The Ruden Report All-FCIAC Football Team

New Canaan’s Quintin O’Connell was the league’s most versatile offensive player. (Photo: Matt Dewkett)

The season started with FCIAC schools occupying the top four spots in the preseason state writers’ poll. Form held as two won state titles and the Class LL final featured two league schools for the third straight year.

Greenwich went through the season unbeaten and won its first title since 2007. The lone surprise was just how dominant the Cardinals were, especially on defense.

St. Joseph moved up to Class M and rolled to a second consecutive title.

The fourth school was Darien, which carried an unbeaten record and No. 1-ranking in the state into the Turkey Bowl against the Rams, where it lost a close game.

The four schools combined for six losses, and all but one — the Blue Wave’s Class LL quarterfinal defeat to Newtown — was to another member of the quartet.

Their places on the pedestal made for a regular season that was similar to a year ago. There were four state playoff teams, another on the periphery — Staples took over Ridgefield’s place — and a large divide between the middle class.

That is unlikely to change in the foreseeable future. Many have called for a regular season based on tiered divisions, with the strongest schools grouped together. They would cannibalize each other and prevent the league from sending its best teams into the state playoffs.

What made the regular season more disappointing was, among the top four, only the Darien-New Canaan game was competitive and provided drama. St. Joseph and Greenwich each defeated New Canaan by 28 points. Darien toppled the Cadets by 15.

Consider my All-FCIAC team essentially a top 30 list, with a first team by position and the next six deserving players. The FCIAC has a 39-person first team, which is excessive. But just look for example at the quarterback position. Gavin Muir, David Summers and Drew Pyne are all deserving first team players. Some positions — linebacker is another one — are just deeper some years. Keeping it to 24 players is hard.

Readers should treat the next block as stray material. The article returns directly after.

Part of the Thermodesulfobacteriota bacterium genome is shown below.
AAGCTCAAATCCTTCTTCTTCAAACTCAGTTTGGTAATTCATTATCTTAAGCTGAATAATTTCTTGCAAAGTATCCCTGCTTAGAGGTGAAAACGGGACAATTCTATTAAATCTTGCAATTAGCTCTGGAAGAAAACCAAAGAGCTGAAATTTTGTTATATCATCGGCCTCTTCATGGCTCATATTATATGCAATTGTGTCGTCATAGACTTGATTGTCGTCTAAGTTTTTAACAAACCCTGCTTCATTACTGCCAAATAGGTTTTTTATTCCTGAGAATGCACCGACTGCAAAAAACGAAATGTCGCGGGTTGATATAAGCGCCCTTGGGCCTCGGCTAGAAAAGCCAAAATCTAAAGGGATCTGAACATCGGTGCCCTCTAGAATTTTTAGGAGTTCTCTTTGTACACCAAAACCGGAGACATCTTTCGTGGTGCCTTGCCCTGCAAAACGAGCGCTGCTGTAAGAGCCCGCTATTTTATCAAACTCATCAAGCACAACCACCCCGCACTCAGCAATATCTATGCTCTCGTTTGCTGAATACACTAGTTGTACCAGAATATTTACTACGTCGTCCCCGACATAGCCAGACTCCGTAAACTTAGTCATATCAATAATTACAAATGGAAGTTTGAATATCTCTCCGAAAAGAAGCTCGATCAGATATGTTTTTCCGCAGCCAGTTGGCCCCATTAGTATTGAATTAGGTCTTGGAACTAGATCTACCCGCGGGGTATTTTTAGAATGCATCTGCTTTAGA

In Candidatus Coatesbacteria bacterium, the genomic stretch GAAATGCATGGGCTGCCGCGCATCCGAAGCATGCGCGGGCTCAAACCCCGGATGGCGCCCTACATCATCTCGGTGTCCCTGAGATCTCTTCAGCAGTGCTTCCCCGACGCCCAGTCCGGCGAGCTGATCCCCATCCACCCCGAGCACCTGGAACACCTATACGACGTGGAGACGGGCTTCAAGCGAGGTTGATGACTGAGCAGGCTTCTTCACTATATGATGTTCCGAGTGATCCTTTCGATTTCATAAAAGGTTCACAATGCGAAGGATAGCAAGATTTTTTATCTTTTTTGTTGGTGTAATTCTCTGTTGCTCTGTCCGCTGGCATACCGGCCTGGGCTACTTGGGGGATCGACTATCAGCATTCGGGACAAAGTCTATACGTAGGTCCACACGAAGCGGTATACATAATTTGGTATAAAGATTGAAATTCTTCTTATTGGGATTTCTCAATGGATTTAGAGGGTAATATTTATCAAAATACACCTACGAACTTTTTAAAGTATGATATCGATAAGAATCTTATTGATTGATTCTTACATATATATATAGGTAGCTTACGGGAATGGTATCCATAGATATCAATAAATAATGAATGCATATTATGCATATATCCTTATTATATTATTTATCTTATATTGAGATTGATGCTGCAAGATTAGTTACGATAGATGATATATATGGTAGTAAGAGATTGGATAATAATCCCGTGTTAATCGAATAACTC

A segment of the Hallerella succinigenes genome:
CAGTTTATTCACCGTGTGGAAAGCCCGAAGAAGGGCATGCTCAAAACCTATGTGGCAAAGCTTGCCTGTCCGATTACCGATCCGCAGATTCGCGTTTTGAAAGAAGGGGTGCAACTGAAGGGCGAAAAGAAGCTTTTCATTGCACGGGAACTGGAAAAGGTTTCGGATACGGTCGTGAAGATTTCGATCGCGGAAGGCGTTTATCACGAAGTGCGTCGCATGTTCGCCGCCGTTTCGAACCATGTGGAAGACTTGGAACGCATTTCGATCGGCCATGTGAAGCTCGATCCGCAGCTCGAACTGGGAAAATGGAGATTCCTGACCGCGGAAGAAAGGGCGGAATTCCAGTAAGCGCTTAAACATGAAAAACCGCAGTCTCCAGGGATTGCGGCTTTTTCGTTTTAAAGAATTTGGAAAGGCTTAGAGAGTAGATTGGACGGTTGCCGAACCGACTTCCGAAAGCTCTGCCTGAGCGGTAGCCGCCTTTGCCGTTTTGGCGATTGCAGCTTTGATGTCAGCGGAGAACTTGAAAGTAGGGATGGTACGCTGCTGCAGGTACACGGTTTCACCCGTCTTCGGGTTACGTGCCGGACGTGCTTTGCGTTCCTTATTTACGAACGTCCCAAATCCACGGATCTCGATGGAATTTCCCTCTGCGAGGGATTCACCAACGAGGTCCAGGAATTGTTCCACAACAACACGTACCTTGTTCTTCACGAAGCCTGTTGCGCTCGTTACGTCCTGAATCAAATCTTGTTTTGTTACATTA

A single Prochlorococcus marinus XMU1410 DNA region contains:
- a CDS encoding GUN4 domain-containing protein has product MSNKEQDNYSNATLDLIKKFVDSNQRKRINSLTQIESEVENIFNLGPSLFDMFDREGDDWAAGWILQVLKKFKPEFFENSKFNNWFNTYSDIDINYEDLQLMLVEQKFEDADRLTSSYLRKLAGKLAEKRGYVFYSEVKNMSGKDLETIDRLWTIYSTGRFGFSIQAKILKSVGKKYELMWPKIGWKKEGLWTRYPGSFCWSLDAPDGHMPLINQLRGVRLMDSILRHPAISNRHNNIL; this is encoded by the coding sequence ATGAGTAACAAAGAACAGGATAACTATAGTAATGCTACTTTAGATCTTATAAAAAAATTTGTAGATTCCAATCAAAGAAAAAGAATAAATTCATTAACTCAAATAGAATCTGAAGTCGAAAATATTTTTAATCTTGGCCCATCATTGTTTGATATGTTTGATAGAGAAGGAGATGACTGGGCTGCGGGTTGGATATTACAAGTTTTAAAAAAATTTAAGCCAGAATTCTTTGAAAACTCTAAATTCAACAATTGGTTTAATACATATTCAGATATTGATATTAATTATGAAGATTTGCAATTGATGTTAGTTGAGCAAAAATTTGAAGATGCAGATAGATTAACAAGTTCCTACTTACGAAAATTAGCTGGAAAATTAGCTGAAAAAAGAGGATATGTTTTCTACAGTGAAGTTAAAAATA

My team has one player that stood out to me and ended up on the FCIAC’s own second team.


Here are my picks, and a few awards.

Ruden Report All-FCIAC Team


QB: Gavin Muir, Greenwich
RB: Tysen Comizio, Greenwich
RB: Jaden Shirden, St. Joseph
WR: Quintin O’Connell, New Canaan
WR: Brian Howell, Fairfield Ludlowe
TE: Peter Bredahl, Darien
OL: Jack Conley, New Canaan
OL: Jack Stewart, New Canaan
OL: Will Keating, Darien
OL: Jack McBreairty, Greenwich
OL: Rob Mihaly, St. Joseph


DL: Mozi Bici, Greenwich
DL: Emilio Camou, Greenwich
DL: Jermaine Williams, St. Joseph
DL: Jackson Mitchell, Ridgefield
LB: Connor Fay, Darien
LB: Jack Feda, Greenwich
LB: Garrett Braden, New Canaan
DB: Ryan Raybuck, Greenwich
DB: Will Rechtermann, New Canaan
DB: Devin DiCocco, Trumbull
DB: Jeff Seganos, Fairfield Warde


K: Ryan Cranston, Trumbull
P: Luke Kirby, St. Joseph

The Next 6

David Summers (QB), St. Joseph; Drew Pyne (QB), New Canaan; Eddy Iuteri (DL), Greenwich; Joe Gjinaj (DL), Fairfield Warde; Jesse Lawson (LB), St. Joseph; Cole Brockwell (LB), Staples.

Greenwich’s Mozi Bici led the state in sacks. (Photo: Matt Dewkett)

Offensive MVP

Quintin O’Connell. This was a difficult choice because you have the three quarterbacks — Muir, Summers and Pyne — as well as Shirden. O’Connell finished with 1,755 total yards and 20 touchdowns. His versatility — the Rams at times used him out of the backfield — made him the one player whose removal would have had the most adverse effect on his team.

Defensive MVP

Mozi Bici. Bici, who led the state in sacks and set the record for most in a game with eight, gets the nod over Fay. The Cardinals’ defense was one of the best I can remember. One-sixth of the defensive players chosen is from the unit. It was a collaborative effort, but Bici was the most influential defensive player this season.

Coach Of The Year

Mitch Ross, Fairfield Ludlowe; John Marinelli, Greenwich. I try to avoid ties, so consider this an honor for the best of the league’s different tiers. Ross taught the Falcons how to win again. They may not have had the most demanding schedule, but outside of Greenwich and New Canaan their only other loss was to Trumbull. It was uplifting to see players accustomed to defeat having so much fun.

Yes, Marinelli had the state’s best talent to work with, but at no time was there any letdown. The most points the Cardinals gave up was 14 to New Canaan during the regular season. Their fewest scored: 29. They put up 42 or more points nine times. And Marinelli’s game plans were always sound in magnifying an opponent’s weakness. Put it altogether and you have a 13-0 record and the No. 1 ranking in the state.